E-cigarette use may hamper smoking cessation for smokers planning to quit post-hospitalization
1. In a study of hospitalized smokers who planned to quit smoking post-discharge, users of e-cigarettes were not as likely as nonusers to refrain from using tobacco at 6 months.
2. However, e-cigarette use in the study population was irregular; further research is necessary to study whether regular e-cigarette use helps or hampers efforts to quit smoking.
Study Rundown: Many cigarette smokers use e-cigarettes to assist with efforts to quit smoking. However, it is unknown if e-cigarettes are effective aids for cessation. The authors carried out a secondary analysis of information from a large randomized controlled trial (RCT) of smokers who were in the hospital and intended to quit smoking following discharge. The authors examined whether or not using e-cigarettes following discharge from the hospital was linked to future abstinence from tobacco among 1 357 smokers intending to quit. At 1 and 3 months post-discharge, self-reported e-cigarette use was collected. Abstinence from tobacco was confirmed biochemically at 6 months. The authors found that 28% of smokers trying to quit used e-cigarettes by 3 months post-discharge. However, few smokers used them consistently. E-cigarette use was linked to decreased tobacco abstinence at 6 months compared to non-users. Further research is necessary to study whether regular e-cigarette use helps or hampers efforts to quit smoking in a larger patient population.
A strength of the study is that it was the first (to the authors' knowledge) to evaluate an interaction between e-cigarette use and treatment. Limitations include self-selected e-cigarette use by the participants and use of self-reported data. Furthermore there was also possible unmeasured confounding, meaning no conclusion can be made regarding a causal relationship.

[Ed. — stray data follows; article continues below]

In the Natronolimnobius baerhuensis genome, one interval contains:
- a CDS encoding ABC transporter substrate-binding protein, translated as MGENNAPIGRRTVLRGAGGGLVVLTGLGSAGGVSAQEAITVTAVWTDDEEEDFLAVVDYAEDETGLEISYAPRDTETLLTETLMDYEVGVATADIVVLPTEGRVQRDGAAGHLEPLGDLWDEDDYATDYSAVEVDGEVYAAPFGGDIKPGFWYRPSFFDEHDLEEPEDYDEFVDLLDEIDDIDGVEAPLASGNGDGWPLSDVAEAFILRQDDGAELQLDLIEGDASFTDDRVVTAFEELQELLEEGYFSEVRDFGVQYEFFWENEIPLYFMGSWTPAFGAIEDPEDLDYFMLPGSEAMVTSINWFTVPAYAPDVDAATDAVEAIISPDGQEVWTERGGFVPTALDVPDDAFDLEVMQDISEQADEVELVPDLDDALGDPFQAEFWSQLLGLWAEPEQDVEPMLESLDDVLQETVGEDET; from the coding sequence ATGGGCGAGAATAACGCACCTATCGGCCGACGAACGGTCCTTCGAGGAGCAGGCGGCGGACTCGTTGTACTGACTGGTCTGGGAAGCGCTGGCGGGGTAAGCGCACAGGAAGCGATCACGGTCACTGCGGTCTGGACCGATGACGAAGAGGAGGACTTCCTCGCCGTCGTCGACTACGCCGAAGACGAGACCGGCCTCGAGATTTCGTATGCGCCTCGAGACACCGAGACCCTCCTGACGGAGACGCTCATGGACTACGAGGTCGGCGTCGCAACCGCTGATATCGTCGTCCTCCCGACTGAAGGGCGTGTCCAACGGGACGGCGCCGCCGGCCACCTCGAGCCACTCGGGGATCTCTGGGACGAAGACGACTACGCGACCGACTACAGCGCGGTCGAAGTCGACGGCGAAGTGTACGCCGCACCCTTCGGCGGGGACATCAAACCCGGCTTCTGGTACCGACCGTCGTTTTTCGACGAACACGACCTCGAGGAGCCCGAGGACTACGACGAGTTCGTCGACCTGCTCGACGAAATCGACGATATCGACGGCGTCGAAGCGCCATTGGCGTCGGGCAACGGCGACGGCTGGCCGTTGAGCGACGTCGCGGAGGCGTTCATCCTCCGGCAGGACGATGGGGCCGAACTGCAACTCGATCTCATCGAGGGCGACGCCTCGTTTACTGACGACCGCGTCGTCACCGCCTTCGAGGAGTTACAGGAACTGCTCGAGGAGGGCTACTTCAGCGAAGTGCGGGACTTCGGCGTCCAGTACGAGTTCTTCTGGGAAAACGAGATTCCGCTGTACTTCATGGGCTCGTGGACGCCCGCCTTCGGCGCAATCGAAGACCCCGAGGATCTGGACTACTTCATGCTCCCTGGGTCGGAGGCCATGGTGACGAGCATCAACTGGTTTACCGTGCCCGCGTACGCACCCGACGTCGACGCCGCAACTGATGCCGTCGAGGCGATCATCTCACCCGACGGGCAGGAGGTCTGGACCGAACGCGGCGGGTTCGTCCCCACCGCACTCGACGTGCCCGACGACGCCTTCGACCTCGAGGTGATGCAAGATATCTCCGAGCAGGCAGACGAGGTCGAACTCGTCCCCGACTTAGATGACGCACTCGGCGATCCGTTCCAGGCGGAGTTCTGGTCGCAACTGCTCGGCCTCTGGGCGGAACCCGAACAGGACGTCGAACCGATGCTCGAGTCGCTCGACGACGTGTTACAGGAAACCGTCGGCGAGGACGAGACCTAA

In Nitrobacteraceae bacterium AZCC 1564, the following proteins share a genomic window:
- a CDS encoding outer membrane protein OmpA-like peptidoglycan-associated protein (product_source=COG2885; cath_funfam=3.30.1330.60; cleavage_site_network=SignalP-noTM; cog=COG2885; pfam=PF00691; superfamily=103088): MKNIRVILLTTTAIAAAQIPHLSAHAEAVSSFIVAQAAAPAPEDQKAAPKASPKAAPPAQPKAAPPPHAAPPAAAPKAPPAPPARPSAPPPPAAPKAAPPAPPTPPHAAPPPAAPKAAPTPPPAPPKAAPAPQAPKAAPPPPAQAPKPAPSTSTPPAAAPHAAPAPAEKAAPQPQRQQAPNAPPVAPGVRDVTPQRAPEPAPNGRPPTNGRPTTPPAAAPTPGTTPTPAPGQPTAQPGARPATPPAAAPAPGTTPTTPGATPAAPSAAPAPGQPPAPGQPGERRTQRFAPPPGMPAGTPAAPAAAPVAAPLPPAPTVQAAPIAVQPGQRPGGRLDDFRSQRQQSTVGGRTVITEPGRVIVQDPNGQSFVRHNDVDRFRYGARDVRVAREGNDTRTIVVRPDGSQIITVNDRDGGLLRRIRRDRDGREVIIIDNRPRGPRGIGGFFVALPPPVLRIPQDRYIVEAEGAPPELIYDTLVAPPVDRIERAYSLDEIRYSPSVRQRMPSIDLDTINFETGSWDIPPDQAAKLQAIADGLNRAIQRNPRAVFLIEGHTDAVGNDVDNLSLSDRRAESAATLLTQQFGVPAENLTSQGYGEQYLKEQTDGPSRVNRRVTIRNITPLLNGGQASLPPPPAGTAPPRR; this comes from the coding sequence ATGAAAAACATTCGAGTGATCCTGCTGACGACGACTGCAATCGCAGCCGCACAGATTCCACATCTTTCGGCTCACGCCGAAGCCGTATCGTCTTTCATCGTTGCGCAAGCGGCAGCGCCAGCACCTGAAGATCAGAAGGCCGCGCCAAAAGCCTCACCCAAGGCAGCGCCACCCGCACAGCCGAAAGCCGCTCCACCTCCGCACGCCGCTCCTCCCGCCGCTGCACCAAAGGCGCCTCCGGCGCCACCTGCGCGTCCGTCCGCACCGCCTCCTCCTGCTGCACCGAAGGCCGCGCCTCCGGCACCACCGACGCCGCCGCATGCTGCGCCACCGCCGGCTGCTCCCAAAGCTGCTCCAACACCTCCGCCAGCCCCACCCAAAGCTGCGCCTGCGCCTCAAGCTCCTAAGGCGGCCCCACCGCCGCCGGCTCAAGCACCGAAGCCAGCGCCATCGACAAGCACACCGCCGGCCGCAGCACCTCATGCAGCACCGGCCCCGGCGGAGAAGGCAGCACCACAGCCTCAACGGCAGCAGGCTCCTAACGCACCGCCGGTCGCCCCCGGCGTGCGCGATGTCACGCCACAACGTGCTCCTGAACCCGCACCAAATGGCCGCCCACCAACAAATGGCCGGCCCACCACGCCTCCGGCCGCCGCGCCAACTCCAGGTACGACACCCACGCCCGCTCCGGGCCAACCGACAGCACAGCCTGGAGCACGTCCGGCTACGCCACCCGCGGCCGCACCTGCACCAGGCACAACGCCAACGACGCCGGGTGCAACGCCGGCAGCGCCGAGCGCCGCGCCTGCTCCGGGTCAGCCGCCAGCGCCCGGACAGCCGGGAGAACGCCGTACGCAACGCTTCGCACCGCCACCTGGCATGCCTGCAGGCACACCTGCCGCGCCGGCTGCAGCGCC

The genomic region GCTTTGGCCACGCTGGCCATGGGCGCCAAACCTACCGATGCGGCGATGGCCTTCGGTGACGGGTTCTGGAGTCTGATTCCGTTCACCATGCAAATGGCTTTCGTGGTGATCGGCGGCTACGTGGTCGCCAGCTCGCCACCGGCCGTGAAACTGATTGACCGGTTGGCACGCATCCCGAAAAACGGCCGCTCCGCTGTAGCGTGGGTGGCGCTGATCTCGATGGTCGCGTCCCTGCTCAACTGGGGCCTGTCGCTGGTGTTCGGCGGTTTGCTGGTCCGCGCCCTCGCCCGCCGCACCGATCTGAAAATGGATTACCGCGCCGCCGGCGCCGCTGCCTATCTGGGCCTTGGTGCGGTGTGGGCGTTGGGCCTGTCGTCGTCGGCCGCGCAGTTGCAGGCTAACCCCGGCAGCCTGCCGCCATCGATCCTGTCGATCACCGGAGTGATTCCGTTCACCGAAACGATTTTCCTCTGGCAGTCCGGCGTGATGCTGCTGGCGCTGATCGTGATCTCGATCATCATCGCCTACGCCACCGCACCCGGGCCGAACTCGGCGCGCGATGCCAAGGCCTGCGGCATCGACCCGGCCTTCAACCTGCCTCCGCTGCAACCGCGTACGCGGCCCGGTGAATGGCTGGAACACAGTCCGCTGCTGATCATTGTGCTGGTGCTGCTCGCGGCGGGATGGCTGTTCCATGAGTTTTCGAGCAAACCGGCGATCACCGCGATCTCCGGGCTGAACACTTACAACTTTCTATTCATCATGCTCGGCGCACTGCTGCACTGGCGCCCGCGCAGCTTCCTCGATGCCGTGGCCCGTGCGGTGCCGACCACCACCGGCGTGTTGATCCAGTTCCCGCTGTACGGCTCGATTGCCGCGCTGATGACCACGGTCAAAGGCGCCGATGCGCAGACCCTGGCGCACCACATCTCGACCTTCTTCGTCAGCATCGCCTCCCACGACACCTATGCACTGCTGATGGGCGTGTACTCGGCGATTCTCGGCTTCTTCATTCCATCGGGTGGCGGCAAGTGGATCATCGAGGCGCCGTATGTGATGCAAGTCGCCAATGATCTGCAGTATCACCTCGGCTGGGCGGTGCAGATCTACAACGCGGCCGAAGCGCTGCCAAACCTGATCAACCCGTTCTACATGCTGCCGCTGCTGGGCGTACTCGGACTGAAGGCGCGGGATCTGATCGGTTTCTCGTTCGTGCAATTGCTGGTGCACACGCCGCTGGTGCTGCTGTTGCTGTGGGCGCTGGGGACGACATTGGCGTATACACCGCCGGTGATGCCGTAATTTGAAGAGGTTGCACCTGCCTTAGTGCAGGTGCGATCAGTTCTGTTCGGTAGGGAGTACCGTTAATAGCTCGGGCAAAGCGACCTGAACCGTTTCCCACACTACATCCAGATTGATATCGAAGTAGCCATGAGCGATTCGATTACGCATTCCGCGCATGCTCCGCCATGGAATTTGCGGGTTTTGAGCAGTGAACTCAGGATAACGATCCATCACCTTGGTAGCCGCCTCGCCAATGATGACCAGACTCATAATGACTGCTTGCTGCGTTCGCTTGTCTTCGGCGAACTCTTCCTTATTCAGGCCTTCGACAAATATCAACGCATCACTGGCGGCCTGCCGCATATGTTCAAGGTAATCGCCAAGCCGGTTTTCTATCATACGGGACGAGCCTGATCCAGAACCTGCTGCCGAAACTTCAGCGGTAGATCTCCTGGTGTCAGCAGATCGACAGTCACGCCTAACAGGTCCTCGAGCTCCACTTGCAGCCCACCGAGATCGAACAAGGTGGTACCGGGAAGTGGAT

In-Depth [randomized controlled trial]: The authors used data from a large RCT to carry out a secondary analysis. The original RCT involved 1 357 hospitalized smokers who intended to cease smoking post-discharge. During their hospitalization, the smokers received counseling for smoking cessation. At discharge, the smokers were assigned at random to a control group (a recommendation for tobacco treatment) or intervention group (tobacco treatment at no cost). At 1 and 3 months post-discharge, self-reported e-cigarette use was collected. At 6 months, abstinence from tobacco was lab-confirmed. Within 3 months post-discharge, 28% of participants reported e-cigarette use. Pairs were propensity score-matched. Analysis of these pairs (n = 237) indicated that users of e-cigarettes were not as likely as nonusers (10.1% vs. 26.6%) to refrain from using tobacco at 6 months. The propensity score analysis indicated that there was a large negative association between use of e-cigarettes and abstinence from smoking. However, there are many variables to factor into this association, including irregular e-cigarette use, possible initiation of e-cigarette use after failure of established cessation aids, concurrent e-cigarette use and evidence-based treatment for smoking cessation, and use of e-cigarettes by smokers lacking access to conventional cessation aids.
©2018 2 Minute Medicine, Inc. All rights reserved. No works may be reproduced without expressed written consent from 2 Minute Medicine, Inc. Inquire about licensing here. No article should be construed as medical advice and is not intended as such by the authors or by 2 Minute Medicine, Inc.